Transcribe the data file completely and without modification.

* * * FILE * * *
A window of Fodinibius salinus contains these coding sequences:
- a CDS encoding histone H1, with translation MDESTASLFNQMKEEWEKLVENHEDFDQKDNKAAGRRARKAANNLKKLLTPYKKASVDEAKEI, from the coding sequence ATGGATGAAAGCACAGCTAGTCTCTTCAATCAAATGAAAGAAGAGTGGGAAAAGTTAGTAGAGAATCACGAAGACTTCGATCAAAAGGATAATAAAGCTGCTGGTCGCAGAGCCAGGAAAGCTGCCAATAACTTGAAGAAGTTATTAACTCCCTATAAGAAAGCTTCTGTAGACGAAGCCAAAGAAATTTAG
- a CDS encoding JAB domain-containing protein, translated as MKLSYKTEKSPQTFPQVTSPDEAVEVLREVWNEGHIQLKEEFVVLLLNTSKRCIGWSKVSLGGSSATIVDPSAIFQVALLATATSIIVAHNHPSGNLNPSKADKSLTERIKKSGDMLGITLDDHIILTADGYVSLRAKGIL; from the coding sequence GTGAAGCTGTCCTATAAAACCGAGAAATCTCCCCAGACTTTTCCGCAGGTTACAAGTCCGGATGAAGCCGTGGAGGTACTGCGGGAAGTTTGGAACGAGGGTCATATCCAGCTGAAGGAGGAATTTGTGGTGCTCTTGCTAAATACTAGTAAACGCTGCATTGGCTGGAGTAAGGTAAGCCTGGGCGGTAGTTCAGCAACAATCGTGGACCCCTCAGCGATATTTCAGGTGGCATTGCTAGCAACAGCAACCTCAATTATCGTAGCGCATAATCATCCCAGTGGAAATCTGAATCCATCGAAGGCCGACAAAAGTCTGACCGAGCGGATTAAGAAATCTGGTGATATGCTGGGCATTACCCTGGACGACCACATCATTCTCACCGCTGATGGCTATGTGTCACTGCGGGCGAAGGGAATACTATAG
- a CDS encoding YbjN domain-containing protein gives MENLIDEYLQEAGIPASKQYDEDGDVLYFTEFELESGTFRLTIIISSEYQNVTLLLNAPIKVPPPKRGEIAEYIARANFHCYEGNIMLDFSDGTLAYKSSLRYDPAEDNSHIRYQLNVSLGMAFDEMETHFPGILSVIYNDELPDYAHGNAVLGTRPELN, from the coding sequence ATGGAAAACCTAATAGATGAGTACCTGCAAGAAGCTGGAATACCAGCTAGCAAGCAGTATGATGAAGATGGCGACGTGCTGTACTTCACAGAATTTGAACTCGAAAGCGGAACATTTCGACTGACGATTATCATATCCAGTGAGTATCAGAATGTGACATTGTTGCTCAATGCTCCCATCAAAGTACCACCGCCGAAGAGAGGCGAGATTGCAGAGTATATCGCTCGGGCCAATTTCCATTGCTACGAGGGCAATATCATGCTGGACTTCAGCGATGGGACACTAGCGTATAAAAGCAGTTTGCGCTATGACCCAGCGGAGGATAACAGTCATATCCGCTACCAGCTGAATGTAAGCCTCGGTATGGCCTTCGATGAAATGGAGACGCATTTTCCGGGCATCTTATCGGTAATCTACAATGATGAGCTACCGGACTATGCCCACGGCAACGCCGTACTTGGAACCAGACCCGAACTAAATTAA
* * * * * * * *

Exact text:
A window of Fodinibius salinus contains these coding sequences:
- a CDS encoding histone H1, with translation MDESTASLFNQMKEEWEKLVENHEDFDQKDNKAAGRRARKAANNLKKLLTPYKKASVDEAKEI, from the coding sequence ATGGATGAAAGCACAGCTAGTCTCTTCAATCAAATGAAAGAAGAGTGGGAAAAGTTAGTAGAGAATCACGAAGACTTCGATCAAAAGGATAATAAAGCTGCTGGTCGCAGAGCCAGGAAAGCTGCCAATAACTTGAAGAAGTTATTAACTCCCTATAAGAAAGCTTCTGTAGACGAAGCCAAAGAAATTTAG
- a CDS encoding JAB domain-containing protein, translated as MKLSYKTEKSPQTFPQVTSPDEAVEVLREVWNEGHIQLKEEFVVLLLNTSKRCIGWSKVSLGGSSATIVDPSAIFQVALLATATSIIVAHNHPSGNLNPSKADKSLTERIKKSGDMLGITLDDHIILTADGYVSLRAKGIL; from the coding sequence GTGAAGCTGTCCTATAAAACCGAGAAATCTCCCCAGACTTTTCCGCAGGTTACAAGTCCGGATGAAGCCGTGGAGGTACTGCGGGAAGTTTGGAACGAGGGTCATATCCAGCTGAAGGAGGAATTTGTGGTGCTCTTGCTAAATACTAGTAAACGCTGCATTGGCTGGAGTAAGGTAAGCCTGGGCGGTAGTTCAGCAACAATCGTGGACCCCTCAGCGATATTTCAGGTGGCATTGCTAGCAACAGCAACCTCAATTATCGTAGCGCATAATCATCCCAGTGGAAATCTGAATCCATCGAAGGCCGACAAAAGTCTGACCGAGCGGATTAAGAAATCTGGTGATATGCTGGGCATTACCCTGGACGACCACATCATTCTCACCGCTGATGGCTATGTGTCACTGCGGGCGAAGGGAATACTATAG
- a CDS encoding YbjN domain-containing protein gives MENLIDEYLQEAGIPASKQYDEDGDVLYFTEFELESGTFRLTIIISSEYQNVTLLLNAPIKVPPPKRGEIAEYIARANFHCYEGNIMLDFSDGTLAYKSSLRYDPAEDNSHIRYQLNVSLGMAFDEMETHFPGILSVIYNDELPDYAHGNAVLGTRPELN, from the coding sequence ATGGAAAACCTAATAGATGAGTACCTGCAAGAAGCTGGAATACCAGCTAGCAAGCAGTATGATGAAGATGGCGACGTGCTGTACTTCACAGAATTTGAACTCGAAAGCGGAACATTTCGACTGACGATTATCATATCCAGTGAGTATCAGAATGTGACATTGTTGCTCAATGCTCCCATCAAAGTACCACCGCCGAAGAGAGGCGAGATTGCAGAGTATATCGCTCGGGCCAATTTCCATTGCTACGAGGGCAATATCATGCTGGACTTCAGCGATGGGACACTAGCGTATAAAAGCAGTTTGCGCTATGACCCAGCGGAGGATAACAGTCATATCCGCTACCAGCTGAATGTAAGCCTCGGTATGGCCTTCGATGAAATGGAGACGCATTTTCCGGGCATCTTATCGGTAATCTACAATGATGAGCTACCGGACTATGCCCACGGCAACGCCGTACTTGGAACCAGACCCGAACTAAATTAA